A fuzzy search is a process that locates Web pages that are likely to be relevant to a search argument even when the argument does not exactly correspond to the desired information. A fuzzy search is done by means of a fuzzy matching program, which returns a list of results based on likely relevance even though search argument words and spellings may not exactly match. Exact and highly relevant matches appear near the top of the list. Subjective relevance ratings, usually as percentages, may be given.
A fuzzy matching program can operate like a spell checker and spelling-error corrector. For example, if a user types "Misissippi" into Yahoo or Google (both of which use fuzzy matching), a list of hits is returned along with the question, "Did you mean Mississippi?" Alternative spellings, and words that sound the same but are spelled differently, are given. A fuzzy matching program can compensate for common input typing errors, as well as errors introduced by optical character recognition ( OCR ) scanning of printed documents. The program can return hits with content that contains a specified base word along with prefixes and suffixes. For example, if "planet" is entered as a search word, hits occur for sites containing words such as "protoplanet" or "planetary." The program can also find synonyms and related terms, working like an online thesaurus or encyclopedic cross-reference tool. In the Ask Jeeves search engine, if the word "galaxy" is entered, hits are returned such as "Galaxy Photography," "Milky Way," and "The Nine Planets Solar System Tour."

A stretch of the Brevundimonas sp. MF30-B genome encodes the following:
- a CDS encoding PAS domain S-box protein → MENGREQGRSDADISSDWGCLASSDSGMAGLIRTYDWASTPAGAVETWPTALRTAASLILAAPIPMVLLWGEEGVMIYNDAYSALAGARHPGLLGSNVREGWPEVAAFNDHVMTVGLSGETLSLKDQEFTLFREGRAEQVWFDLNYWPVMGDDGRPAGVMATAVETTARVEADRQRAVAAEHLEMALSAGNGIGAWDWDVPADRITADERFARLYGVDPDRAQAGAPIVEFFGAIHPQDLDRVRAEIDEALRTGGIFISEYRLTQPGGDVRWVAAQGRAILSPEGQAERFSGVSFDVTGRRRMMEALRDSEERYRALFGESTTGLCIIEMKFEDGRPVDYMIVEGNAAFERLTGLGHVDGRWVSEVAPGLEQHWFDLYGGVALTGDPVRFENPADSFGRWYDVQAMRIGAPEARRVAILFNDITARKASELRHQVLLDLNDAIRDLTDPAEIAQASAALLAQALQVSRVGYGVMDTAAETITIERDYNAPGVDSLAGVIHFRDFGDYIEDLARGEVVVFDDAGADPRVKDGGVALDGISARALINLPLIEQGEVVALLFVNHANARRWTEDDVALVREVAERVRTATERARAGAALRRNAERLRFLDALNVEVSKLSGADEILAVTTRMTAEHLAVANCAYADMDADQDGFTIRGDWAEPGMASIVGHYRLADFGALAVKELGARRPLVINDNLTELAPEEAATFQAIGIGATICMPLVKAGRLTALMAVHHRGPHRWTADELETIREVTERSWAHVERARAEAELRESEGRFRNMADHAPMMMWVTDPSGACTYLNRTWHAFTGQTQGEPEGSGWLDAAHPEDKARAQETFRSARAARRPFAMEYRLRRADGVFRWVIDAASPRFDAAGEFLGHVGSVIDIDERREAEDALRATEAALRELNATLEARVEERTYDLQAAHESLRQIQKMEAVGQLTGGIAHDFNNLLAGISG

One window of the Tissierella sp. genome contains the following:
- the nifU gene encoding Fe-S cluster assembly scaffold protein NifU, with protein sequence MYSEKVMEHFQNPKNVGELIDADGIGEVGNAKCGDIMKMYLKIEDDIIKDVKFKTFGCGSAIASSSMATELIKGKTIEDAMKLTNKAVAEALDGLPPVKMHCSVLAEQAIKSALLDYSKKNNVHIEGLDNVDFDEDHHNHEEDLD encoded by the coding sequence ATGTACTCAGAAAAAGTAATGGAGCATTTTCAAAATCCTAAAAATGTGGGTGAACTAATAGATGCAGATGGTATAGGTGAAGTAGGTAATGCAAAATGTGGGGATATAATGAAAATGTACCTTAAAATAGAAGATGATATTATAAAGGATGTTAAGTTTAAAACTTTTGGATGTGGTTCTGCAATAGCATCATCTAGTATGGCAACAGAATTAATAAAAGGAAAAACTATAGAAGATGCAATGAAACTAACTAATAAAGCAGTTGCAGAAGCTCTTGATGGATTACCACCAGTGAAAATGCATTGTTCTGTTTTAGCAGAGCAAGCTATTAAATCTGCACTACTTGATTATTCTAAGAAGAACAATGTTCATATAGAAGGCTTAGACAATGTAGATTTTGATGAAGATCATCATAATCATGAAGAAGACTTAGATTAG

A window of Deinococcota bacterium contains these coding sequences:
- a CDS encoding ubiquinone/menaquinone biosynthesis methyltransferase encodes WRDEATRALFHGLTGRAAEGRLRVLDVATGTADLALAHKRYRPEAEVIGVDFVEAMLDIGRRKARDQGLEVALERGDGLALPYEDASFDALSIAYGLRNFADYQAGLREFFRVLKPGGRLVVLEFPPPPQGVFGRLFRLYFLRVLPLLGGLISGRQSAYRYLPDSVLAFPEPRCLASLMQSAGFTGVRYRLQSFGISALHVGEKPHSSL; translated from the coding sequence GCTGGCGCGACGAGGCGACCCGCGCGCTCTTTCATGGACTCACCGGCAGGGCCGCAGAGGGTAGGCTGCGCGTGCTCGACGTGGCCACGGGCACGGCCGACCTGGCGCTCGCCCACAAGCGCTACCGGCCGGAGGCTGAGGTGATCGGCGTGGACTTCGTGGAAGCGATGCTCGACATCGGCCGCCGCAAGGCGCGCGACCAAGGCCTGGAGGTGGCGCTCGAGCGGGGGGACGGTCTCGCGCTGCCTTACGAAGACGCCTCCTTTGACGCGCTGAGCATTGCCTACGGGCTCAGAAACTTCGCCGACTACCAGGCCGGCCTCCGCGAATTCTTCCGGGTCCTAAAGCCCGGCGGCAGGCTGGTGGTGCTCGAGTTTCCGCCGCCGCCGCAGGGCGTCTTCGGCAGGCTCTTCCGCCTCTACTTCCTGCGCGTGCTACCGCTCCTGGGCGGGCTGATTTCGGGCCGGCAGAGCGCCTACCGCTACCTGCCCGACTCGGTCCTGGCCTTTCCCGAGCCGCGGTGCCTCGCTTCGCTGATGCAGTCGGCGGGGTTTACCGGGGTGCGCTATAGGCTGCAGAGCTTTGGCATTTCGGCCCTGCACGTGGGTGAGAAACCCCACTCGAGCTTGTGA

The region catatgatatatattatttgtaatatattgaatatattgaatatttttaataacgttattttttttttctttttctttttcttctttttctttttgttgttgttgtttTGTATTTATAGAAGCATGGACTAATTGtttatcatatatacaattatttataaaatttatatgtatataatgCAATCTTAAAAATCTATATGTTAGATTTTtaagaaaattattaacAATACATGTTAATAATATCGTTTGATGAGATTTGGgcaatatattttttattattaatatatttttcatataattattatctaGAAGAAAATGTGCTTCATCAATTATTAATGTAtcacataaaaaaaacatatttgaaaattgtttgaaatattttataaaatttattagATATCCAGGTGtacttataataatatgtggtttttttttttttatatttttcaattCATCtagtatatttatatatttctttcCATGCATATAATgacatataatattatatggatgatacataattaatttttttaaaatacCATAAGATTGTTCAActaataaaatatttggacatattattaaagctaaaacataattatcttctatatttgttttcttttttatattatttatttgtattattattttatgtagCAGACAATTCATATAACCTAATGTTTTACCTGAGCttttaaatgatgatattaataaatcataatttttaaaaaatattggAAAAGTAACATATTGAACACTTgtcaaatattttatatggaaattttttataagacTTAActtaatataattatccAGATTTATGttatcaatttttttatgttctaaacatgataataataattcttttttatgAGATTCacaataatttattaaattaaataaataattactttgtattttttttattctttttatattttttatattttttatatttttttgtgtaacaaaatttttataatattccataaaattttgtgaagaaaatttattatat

Fuzzy matching programs usually return irrelevant hits as well as relevant ones. Superfluous results are likely to occur for terms with multiple meanings, only one of which is the meaning the user intends. If the user has only a vague or general idea of the topic, or does not know exactly what to look for, the ratio of relevant hits to irrelevant hits tends to be low. (The ratio is even lower, however, when an exact matching program is used in this situation.)
Fuzzy searching is much more powerful than exact searching when used for research and investigation. Fuzzy searching is especially useful when researching unfamiliar, foreign-language, or sophisticated terms, the proper spellings of which are not widely known. Fuzzy searching can also be used to locate individuals based on incomplete or partially inaccurate identifying information.